Tangem Wallet Review
By: Alex Miguel | Last updated: 4/19/23
The Tangem wallet is an NFC-based hardware wallet accompanied by a mobile app, which doesn’t require a computer to operate. In this review, I’ll cover my personal experience with the Tangem wallet, its setup process, features, and more.
Tangem Wallet Review Summary
The Tangem wallet is a very beginner-friendly hardware wallet, which is also cheaper than its more complex competition. The setup process does not require dealing with seed phrases, which makes it super easy and time-saving – but comes at the risk of losing your funds if the Tangem app is not kept running by the company.
It’s a great option for new users, allowing to store thousands of crypto assets safely, but also use Web3 with the WalletConnect.
That’s the Tangem wallet in a nutshell. If you want a detailed review of my experience with the Tangem wallet, keep on reading. Here’s what I’ll cover:
- What is a Hardware Wallet?
- Company Overview
- What’s in the Box?
- Supported Coins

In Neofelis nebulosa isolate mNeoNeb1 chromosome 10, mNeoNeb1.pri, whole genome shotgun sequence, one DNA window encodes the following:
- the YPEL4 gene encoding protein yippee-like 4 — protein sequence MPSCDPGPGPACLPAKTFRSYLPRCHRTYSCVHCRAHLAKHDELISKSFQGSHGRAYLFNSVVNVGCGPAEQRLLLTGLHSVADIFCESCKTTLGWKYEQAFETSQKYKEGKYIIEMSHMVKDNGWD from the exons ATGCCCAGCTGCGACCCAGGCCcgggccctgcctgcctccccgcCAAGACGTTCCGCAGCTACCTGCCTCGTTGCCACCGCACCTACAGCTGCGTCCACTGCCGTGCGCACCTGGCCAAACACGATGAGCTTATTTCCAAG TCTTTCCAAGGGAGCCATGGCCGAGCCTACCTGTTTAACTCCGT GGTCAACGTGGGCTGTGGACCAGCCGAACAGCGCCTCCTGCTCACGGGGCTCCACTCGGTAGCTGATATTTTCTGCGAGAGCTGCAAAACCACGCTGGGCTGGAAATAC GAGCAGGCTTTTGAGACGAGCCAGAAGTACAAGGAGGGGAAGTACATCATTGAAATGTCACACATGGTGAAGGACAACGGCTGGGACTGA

- Setting Up the Wallet
- Personal Usage Experience
- Price Tag
A hardware wallet is a type of crypto wallet that enables users to store their coins in “cold storage”. In simple terms, this means storing crypto offline and separately from other devices – so that there is no direct connection to the internet.
This enables you to keep your crypto private keys safely stored in the long-run, since offline storage is infinitely more difficult to compromise than storage online.
Tangem is a blockchain company that was established in 2017 and has its main office in Zug, Switzerland. It also has branches in North America, Eastern Europe, and the Asia-Pacific region.
The company specializes in creating secure microchips, smart cards, and other embedded solutions with built-in support for blockchain operations. They get their integrated semiconductor platforms from industry leaders like Samsung and NXP, while also manufacturing their own chip designs in Singapore and Taiwan through UMC.
In 2019, SBI Crypto Investment Ltd., which is wholly owned by SBI Holdings Inc., invested $15 million in Tangem, to encourage the mass adoption of blockchain technology.
The Tangem card wallet pack comes in a nifty pull-out box, which was fun to open (you’ll know what I mean if you get one).